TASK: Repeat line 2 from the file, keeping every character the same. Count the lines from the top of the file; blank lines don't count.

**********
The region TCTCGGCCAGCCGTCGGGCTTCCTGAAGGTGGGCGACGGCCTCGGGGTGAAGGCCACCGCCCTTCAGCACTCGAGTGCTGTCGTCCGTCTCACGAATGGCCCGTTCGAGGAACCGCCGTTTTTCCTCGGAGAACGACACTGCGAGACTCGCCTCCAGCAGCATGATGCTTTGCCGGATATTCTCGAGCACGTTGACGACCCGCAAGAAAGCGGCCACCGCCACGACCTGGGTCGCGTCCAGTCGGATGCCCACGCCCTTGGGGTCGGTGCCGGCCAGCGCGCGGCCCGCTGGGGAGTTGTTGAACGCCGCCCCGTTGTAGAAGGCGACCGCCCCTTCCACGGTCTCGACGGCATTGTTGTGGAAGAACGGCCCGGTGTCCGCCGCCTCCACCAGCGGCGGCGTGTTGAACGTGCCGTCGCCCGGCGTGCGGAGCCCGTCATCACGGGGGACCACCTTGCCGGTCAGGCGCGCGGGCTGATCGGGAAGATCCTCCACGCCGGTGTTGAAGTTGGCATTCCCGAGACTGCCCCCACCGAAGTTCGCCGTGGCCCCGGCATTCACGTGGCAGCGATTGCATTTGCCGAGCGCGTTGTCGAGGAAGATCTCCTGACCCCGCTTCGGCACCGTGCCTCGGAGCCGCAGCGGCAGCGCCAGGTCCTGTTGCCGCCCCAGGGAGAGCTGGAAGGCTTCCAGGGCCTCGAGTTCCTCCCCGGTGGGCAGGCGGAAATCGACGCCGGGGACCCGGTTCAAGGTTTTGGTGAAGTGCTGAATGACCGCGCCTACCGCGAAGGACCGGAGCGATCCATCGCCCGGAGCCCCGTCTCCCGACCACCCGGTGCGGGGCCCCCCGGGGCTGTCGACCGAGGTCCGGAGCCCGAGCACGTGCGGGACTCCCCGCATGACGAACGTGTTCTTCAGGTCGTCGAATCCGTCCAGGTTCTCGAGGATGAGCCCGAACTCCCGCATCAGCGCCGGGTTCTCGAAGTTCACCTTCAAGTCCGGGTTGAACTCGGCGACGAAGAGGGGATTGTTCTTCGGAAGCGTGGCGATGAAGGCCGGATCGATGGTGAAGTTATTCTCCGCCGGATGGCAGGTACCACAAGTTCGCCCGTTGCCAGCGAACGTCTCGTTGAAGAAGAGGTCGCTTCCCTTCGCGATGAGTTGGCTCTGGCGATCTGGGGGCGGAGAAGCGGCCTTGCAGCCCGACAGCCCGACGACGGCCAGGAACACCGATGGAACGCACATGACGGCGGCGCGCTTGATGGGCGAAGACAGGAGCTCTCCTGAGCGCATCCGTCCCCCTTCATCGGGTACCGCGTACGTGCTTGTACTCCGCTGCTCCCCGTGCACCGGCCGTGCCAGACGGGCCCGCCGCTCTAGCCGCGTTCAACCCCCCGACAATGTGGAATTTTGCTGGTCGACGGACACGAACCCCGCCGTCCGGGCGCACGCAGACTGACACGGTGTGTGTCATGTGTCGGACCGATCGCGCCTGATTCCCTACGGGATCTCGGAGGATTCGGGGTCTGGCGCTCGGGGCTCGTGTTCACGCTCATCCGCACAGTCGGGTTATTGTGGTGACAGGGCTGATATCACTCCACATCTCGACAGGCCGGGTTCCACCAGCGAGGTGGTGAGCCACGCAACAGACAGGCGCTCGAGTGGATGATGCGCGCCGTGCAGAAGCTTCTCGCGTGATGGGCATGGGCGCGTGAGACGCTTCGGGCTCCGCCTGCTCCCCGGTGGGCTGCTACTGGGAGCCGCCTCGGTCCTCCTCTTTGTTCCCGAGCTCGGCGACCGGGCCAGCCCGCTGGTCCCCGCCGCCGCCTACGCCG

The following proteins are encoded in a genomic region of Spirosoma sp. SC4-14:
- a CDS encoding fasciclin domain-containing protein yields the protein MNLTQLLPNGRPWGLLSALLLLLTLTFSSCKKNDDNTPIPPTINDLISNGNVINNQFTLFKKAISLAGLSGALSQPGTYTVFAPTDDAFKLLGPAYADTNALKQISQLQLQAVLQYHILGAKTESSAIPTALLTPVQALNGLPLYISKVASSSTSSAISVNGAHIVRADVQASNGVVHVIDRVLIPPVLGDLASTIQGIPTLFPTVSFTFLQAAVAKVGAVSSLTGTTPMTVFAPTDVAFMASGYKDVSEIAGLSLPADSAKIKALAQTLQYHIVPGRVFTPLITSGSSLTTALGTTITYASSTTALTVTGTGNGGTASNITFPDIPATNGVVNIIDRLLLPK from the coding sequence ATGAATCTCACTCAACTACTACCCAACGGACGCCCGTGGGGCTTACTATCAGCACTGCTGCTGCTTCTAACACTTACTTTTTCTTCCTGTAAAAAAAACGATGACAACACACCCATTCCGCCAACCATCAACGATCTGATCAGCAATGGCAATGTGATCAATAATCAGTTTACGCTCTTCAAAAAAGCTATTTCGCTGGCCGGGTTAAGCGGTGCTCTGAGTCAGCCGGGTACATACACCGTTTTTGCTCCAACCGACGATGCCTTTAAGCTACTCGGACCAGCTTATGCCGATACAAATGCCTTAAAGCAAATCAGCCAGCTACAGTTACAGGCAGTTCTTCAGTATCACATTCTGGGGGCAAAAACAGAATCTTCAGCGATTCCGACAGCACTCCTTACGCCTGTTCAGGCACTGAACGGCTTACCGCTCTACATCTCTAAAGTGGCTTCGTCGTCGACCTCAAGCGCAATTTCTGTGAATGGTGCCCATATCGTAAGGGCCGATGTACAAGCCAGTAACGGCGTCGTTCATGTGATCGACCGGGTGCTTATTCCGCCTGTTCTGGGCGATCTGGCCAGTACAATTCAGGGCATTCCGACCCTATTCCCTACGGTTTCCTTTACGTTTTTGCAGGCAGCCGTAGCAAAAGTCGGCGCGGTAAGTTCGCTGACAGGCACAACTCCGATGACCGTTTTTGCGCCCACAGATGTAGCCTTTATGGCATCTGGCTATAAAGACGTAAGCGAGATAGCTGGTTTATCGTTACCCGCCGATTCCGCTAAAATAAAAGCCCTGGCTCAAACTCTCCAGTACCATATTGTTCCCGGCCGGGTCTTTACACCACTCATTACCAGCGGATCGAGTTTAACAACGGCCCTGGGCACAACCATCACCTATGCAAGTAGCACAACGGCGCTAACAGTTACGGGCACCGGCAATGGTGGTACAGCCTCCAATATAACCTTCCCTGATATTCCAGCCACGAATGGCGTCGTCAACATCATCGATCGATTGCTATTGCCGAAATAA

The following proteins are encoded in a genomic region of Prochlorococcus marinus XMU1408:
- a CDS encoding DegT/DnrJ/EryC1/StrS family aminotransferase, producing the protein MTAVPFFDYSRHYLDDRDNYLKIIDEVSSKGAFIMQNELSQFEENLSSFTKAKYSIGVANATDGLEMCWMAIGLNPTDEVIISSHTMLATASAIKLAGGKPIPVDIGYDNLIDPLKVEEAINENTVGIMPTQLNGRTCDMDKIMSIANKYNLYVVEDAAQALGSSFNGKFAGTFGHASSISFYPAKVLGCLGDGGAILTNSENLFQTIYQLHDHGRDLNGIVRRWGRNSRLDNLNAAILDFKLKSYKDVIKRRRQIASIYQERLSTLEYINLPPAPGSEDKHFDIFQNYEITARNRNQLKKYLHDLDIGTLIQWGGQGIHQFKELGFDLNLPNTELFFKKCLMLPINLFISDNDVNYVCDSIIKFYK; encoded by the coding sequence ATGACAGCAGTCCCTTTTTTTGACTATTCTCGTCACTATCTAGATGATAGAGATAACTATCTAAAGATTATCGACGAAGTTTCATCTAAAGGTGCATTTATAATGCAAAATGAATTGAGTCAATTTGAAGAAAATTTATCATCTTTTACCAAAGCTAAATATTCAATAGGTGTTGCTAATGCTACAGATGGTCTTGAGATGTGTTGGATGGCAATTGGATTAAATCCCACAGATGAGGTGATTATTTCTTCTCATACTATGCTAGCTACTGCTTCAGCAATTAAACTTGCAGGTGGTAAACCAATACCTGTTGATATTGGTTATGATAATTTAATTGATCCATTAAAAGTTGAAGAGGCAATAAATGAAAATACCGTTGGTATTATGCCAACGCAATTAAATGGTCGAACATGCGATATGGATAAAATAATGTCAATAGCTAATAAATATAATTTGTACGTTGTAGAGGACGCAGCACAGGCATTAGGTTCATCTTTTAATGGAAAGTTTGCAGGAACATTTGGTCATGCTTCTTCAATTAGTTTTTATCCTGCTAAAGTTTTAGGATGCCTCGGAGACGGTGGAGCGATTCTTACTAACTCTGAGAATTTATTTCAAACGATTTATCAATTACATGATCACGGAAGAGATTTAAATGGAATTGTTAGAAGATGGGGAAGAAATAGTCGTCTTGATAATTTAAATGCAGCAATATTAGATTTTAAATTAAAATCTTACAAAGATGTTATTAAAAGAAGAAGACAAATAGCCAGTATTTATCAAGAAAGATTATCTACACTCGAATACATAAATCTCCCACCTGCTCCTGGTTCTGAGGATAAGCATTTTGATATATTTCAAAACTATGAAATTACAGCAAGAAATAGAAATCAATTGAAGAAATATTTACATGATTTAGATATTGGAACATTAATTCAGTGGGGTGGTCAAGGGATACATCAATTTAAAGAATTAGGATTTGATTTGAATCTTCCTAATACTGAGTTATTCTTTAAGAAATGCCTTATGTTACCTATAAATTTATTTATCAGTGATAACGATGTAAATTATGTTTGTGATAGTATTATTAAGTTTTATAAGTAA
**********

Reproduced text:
The following proteins are encoded in a genomic region of Spirosoma sp. SC4-14: